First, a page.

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Cleanup is easier when people work together

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image Workers at the temporary dump site, 16180 West Lake Drive, Wimauma, accumulated more than 12 tons of heavy trash items in the first five days of the area cleanup. Photo Penny Fletcher

Wimauma residents have until July 16 to get help dumping large items

As of July 8, the fifth working day after the start of a massive cleanup of the Wimauma area, more than 12 tons of trash had been removed from the area by county workers.

“We have several things going on there at once,” said Bill Langford, who manages Hillsborough County’s Special Code Enforcement Unit. “We’re doing Operation Fight the Blight, and also mowing overgrowth and inspecting properties and securing vacant houses and other dangers.”

Fight the Blight is a cleanup operation focusing on specific areas of the county where lots of citations for yard garbage and roadside dumping have occurred, Langford said.

Four portable dumpsters are located at 16180 Westlake Dr. in Wimauma, which can be found north of State Road 674 just before the railroad and down about two miles on the left.  

Between now and July 16, residents who need help lifting heavy items, including mattresses, washing machines and old refrigerators, may call the county for help. Workers will also be going from yard to yard, and contacting anyone who has received a violation as well.

Langford said men from his department and the county’s Public Works Department are working together and many area residents are also helping load their items.

But if someone cannot lift their items and needs help, this is the time to get it done.

To dump at the South County Waste Processing Facility and Southeast County Landfill require property owners to present tax bills to prove they can dump without charge, but anyone showing residency with proof like a driver’s license or electric bill in their name may take part in Operation Fight the Blight.

“We expect that we’ll collect about 20 dumpsters-full before we’re done,” Langford said. The first few days, more than 12 tons of trash were collected, including 760 pounds of tires — 21 found in road ditches — and 55 tires off residential property, he said.

“We inspected 65 properties in the area and secured two abandoned dwellings that were near the school zone, which is a (designated) Child Safe Zone,” he said. “We have one coming down in a couple of days.”

Besides collecting and disposing of the trash, which included chairs, broken tables and other furniture and all kinds of electronics, especially televisions, 10 code enforcement officers, with the help of others, have eliminated 740 square feet of gang graffiti and mowed more than 85,000 square feet of weeds and high grass in surrounding abandoned dwellings and on vacant lots, he said.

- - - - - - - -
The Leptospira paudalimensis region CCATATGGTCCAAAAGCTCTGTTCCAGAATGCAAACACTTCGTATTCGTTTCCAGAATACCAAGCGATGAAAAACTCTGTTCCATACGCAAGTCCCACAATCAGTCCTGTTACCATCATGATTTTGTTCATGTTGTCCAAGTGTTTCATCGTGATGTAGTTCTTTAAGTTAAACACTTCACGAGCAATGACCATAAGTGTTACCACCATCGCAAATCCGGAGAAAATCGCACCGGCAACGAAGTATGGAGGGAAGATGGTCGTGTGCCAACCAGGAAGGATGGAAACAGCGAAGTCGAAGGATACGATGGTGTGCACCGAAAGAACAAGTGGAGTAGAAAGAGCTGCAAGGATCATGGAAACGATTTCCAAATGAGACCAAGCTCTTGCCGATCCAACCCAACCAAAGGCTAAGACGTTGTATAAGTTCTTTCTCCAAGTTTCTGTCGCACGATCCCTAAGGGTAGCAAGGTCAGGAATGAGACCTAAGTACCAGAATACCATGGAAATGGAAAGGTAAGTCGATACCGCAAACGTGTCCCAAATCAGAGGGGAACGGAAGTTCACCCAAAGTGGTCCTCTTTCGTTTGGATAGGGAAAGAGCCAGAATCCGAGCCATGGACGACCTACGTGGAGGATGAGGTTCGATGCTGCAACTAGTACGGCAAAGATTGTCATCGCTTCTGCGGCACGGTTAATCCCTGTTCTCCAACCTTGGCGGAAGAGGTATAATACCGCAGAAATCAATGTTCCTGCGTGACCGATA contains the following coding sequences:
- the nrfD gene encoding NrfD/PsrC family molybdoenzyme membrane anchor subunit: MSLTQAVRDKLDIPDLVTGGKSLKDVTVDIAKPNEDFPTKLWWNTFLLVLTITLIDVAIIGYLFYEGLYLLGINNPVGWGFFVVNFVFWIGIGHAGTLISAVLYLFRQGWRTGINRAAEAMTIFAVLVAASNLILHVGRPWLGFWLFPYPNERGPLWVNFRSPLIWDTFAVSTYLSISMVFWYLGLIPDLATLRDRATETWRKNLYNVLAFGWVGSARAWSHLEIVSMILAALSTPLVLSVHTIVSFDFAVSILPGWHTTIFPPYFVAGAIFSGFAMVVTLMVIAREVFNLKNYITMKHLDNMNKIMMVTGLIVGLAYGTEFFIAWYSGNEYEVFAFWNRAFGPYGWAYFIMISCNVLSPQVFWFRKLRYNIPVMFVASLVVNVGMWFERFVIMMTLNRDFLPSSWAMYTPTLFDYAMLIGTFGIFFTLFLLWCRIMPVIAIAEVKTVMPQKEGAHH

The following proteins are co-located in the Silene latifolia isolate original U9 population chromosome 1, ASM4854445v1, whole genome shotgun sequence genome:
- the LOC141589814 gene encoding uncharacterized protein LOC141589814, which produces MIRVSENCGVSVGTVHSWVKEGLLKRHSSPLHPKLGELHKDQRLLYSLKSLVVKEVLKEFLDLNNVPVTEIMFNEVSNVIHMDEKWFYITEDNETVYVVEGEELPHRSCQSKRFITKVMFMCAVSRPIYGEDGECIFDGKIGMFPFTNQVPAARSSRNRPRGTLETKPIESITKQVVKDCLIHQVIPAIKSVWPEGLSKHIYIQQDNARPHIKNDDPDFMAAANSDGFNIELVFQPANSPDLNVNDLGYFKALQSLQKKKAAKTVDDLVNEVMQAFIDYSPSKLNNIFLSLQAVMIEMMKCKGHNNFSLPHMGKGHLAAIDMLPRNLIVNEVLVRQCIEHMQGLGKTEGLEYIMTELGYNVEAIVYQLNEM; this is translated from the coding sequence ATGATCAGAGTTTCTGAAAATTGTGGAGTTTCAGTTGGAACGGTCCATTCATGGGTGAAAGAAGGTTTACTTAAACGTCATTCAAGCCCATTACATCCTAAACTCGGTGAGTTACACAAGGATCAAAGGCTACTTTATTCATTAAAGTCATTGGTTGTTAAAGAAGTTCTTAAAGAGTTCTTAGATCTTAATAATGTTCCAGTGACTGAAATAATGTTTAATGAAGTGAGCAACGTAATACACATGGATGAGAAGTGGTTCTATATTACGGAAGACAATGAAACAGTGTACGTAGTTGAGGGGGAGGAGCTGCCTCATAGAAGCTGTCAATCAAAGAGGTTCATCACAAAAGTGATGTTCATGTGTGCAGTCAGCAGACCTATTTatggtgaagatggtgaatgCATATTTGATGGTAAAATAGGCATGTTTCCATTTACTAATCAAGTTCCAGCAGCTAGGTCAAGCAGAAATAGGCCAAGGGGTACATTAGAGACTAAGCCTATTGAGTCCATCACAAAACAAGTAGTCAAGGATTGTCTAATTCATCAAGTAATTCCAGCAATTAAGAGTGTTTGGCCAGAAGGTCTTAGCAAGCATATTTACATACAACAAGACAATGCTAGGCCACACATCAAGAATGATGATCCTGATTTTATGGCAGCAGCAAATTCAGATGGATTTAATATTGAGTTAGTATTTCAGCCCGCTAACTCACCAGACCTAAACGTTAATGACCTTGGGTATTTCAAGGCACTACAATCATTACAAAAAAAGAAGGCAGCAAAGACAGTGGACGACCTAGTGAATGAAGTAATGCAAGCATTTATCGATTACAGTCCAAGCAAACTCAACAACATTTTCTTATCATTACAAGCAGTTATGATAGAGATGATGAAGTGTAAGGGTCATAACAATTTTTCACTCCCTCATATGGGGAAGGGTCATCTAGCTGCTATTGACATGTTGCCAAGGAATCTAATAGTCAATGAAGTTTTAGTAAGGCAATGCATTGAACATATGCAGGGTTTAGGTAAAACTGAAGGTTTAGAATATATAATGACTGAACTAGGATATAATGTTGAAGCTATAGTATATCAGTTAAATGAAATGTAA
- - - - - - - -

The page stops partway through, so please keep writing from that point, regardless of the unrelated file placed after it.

“The old way of county thinking is over,” he said. “There used to be a silo mentality. You know how a silo stands alone? Well, since the new county administrator started, we’ve gotten rid of that mentality and all the departments work better together.”

County Administrator Michael Merrill took office in December 2010.

“He and the director of code enforcement, Dexter Barge, have partnership goals between the county department workers and our residents.”

Animal Services, Affordable Housing Services, the sheriff’s office and Tampa Electric Company also helped in the cleanup.

“Working together, the first day of the operation we got a ton of waste off the right-of-way,” he said.

One thing that makes things more difficult for code enforcement is when a home is foreclosed.

“Vacancies attract all kinds of crime, and are always a danger to neighborhood children,” he said.

Similar cleanups were done in Town n’ Country and Palm River earlier this year, and one is planned for Gibsonton Sept. 3 through 18.

“We deliver flyers door-to-door in the targeted areas and leave flyers in businesses and other places before the cleanups,” he said. “We have officers who speak both English and Spanish so everyone knows what we’re planning to do.”

Langford said they plan to remove the last of the dumpsters July 16 and check the area for small items and last-minute disposal on the 17th.

“The sooner people get their things down there the better,” he said. “And I wouldn’t plan on coming the 17th because the dumpsters will already be gone.”

To get help with disposal of large items, residents may call (813) 274-6600.

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